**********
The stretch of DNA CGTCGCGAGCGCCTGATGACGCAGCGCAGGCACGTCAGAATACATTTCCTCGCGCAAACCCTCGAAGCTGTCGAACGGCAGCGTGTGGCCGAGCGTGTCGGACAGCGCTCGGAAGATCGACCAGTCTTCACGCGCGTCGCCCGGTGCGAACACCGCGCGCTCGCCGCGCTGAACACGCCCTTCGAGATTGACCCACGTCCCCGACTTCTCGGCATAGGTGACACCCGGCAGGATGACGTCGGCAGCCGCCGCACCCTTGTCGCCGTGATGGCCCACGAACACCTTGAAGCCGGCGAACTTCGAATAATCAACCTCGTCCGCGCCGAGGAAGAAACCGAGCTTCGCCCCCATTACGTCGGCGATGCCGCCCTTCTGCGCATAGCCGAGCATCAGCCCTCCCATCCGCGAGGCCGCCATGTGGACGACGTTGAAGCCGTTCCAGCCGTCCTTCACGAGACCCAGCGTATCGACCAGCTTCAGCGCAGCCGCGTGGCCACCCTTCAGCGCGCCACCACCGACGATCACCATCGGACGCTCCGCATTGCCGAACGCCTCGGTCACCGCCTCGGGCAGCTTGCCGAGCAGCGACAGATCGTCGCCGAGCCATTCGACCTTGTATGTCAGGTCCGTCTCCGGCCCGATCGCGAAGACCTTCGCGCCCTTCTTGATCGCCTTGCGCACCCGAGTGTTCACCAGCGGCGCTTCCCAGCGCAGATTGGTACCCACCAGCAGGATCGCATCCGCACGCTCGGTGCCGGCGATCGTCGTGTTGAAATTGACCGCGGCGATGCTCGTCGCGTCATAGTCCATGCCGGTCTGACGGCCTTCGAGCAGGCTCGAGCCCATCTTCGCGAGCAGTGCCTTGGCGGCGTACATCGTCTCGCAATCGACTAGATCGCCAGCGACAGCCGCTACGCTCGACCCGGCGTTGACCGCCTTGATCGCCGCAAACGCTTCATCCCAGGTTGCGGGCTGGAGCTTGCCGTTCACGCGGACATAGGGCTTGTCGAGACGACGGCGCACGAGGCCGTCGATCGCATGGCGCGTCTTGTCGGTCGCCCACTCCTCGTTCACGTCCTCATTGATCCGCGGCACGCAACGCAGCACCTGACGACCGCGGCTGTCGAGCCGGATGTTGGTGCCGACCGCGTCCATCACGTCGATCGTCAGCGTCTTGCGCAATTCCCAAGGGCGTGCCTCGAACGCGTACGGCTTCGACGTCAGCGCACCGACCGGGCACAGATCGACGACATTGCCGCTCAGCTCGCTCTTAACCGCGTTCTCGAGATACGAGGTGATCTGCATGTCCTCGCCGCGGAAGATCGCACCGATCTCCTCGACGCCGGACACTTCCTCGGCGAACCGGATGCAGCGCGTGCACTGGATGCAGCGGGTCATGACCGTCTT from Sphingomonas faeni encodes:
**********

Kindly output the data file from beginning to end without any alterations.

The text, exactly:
The stretch of DNA CGTCGCGAGCGCCTGATGACGCAGCGCAGGCACGTCAGAATACATTTCCTCGCGCAAACCCTCGAAGCTGTCGAACGGCAGCGTGTGGCCGAGCGTGTCGGACAGCGCTCGGAAGATCGACCAGTCTTCACGCGCGTCGCCCGGTGCGAACACCGCGCGCTCGCCGCGCTGAACACGCCCTTCGAGATTGACCCACGTCCCCGACTTCTCGGCATAGGTGACACCCGGCAGGATGACGTCGGCAGCCGCCGCACCCTTGTCGCCGTGATGGCCCACGAACACCTTGAAGCCGGCGAACTTCGAATAATCAACCTCGTCCGCGCCGAGGAAGAAACCGAGCTTCGCCCCCATTACGTCGGCGATGCCGCCCTTCTGCGCATAGCCGAGCATCAGCCCTCCCATCCGCGAGGCCGCCATGTGGACGACGTTGAAGCCGTTCCAGCCGTCCTTCACGAGACCCAGCGTATCGACCAGCTTCAGCGCAGCCGCGTGGCCACCCTTCAGCGCGCCACCACCGACGATCACCATCGGACGCTCCGCATTGCCGAACGCCTCGGTCACCGCCTCGGGCAGCTTGCCGAGCAGCGACAGATCGTCGCCGAGCCATTCGACCTTGTATGTCAGGTCCGTCTCCGGCCCGATCGCGAAGACCTTCGCGCCCTTCTTGATCGCCTTGCGCACCCGAGTGTTCACCAGCGGCGCTTCCCAGCGCAGATTGGTACCCACCAGCAGGATCGCATCCGCACGCTCGGTGCCGGCGATCGTCGTGTTGAAATTGACCGCGGCGATGCTCGTCGCGTCATAGTCCATGCCGGTCTGACGGCCTTCGAGCAGGCTCGAGCCCATCTTCGCGAGCAGTGCCTTGGCGGCGTACATCGTCTCGCAATCGACTAGATCGCCAGCGACAGCCGCTACGCTCGACCCGGCGTTGACCGCCTTGATCGCCGCAAACGCTTCATCCCAGGTTGCGGGCTGGAGCTTGCCGTTCACGCGGACATAGGGCTTGTCGAGACGACGGCGCACGAGGCCGTCGATCGCATGGCGCGTCTTGTCGGTCGCCCACTCCTCGTTCACGTCCTCATTGATCCGCGGCACGCAACGCAGCACCTGACGACCGCGGCTGTCGAGCCGGATGTTGGTGCCGACCGCGTCCATCACGTCGATCGTCAGCGTCTTGCGCAATTCCCAAGGGCGTGCCTCGAACGCGTACGGCTTCGACGTCAGCGCACCGACCGGGCACAGATCGACGACATTGCCGCTCAGCTCGCTCTTAACCGCGTTCTCGAGATACGAGGTGATCTGCATGTCCTCGCCGCGGAAGATCGCACCGATCTCCTCGACGCCGGACACTTCCTCGGCGAACCGGATGCAGCGCGTGCACTGGATGCAGCGGGTCATGACCGTCTT from Sphingomonas faeni encodes: